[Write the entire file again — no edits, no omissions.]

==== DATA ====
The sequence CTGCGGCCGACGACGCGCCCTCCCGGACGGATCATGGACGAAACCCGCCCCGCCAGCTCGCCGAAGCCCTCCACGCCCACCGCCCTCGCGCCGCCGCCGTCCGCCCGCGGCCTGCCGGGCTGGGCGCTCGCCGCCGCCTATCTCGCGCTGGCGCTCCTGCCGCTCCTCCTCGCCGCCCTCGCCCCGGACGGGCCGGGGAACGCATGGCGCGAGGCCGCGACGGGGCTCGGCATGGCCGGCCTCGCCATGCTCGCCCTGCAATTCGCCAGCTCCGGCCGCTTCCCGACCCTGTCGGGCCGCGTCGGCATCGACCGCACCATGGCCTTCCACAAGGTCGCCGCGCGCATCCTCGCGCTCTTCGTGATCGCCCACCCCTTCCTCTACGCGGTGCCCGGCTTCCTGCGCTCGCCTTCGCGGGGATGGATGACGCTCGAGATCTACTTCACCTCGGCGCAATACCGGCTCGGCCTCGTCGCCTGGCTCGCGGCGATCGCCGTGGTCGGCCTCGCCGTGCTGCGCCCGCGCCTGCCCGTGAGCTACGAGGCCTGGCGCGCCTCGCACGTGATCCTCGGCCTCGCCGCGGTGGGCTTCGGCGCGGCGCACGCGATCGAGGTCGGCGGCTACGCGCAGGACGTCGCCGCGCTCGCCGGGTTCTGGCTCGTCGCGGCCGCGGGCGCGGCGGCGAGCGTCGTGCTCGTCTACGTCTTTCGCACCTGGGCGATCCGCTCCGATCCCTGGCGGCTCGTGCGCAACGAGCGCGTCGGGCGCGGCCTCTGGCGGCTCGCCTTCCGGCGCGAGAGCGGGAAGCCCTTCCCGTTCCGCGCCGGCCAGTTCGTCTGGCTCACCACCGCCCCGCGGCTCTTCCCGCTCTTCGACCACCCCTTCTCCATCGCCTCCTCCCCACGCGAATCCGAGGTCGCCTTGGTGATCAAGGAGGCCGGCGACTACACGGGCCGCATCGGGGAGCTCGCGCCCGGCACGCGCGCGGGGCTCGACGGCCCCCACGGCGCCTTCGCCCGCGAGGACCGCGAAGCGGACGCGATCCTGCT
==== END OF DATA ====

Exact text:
The sequence CTGCGGCCGACGACGCGCCCTCCCGGACGGATCATGGACGAAACCCGCCCCGCCAGCTCGCCGAAGCCCTCCACGCCCACCGCCCTCGCGCCGCCGCCGTCCGCCCGCGGCCTGCCGGGCTGGGCGCTCGCCGCCGCCTATCTCGCGCTGGCGCTCCTGCCGCTCCTCCTCGCCGCCCTCGCCCCGGACGGGCCGGGGAACGCATGGCGCGAGGCCGCGACGGGGCTCGGCATGGCCGGCCTCGCCATGCTCGCCCTGCAATTCGCCAGCTCCGGCCGCTTCCCGACCCTGTCGGGCCGCGTCGGCATCGACCGCACCATGGCCTTCCACAAGGTCGCCGCGCGCATCCTCGCGCTCTTCGTGATCGCCCACCCCTTCCTCTACGCGGTGCCCGGCTTCCTGCGCTCGCCTTCGCGGGGATGGATGACGCTCGAGATCTACTTCACCTCGGCGCAATACCGGCTCGGCCTCGTCGCCTGGCTCGCGGCGATCGCCGTGGTCGGCCTCGCCGTGCTGCGCCCGCGCCTGCCCGTGAGCTACGAGGCCTGGCGCGCCTCGCACGTGATCCTCGGCCTCGCCGCGGTGGGCTTCGGCGCGGCGCACGCGATCGAGGTCGGCGGCTACGCGCAGGACGTCGCCGCGCTCGCCGGGTTCTGGCTCGTCGCGGCCGCGGGCGCGGCGGCGAGCGTCGTGCTCGTCTACGTCTTTCGCACCTGGGCGATCCGCTCCGATCCCTGGCGGCTCGTGCGCAACGAGCGCGTCGGGCGCGGCCTCTGGCGGCTCGCCTTCCGGCGCGAGAGCGGGAAGCCCTTCCCGTTCCGCGCCGGCCAGTTCGTCTGGCTCACCACCGCCCCGCGGCTCTTCCCGCTCTTCGACCACCCCTTCTCCATCGCCTCCTCCCCACGCGAATCCGAGGTCGCCTTGGTGATCAAGGAGGCCGGCGACTACACGGGCCGCATCGGGGAGCTCGCGCCCGGCACGCGCGCGGGGCTCGACGGCCCCCACGGCGCCTTCGCCCGCGAGGACCGCGAAGCGGACGCGATCCTGCT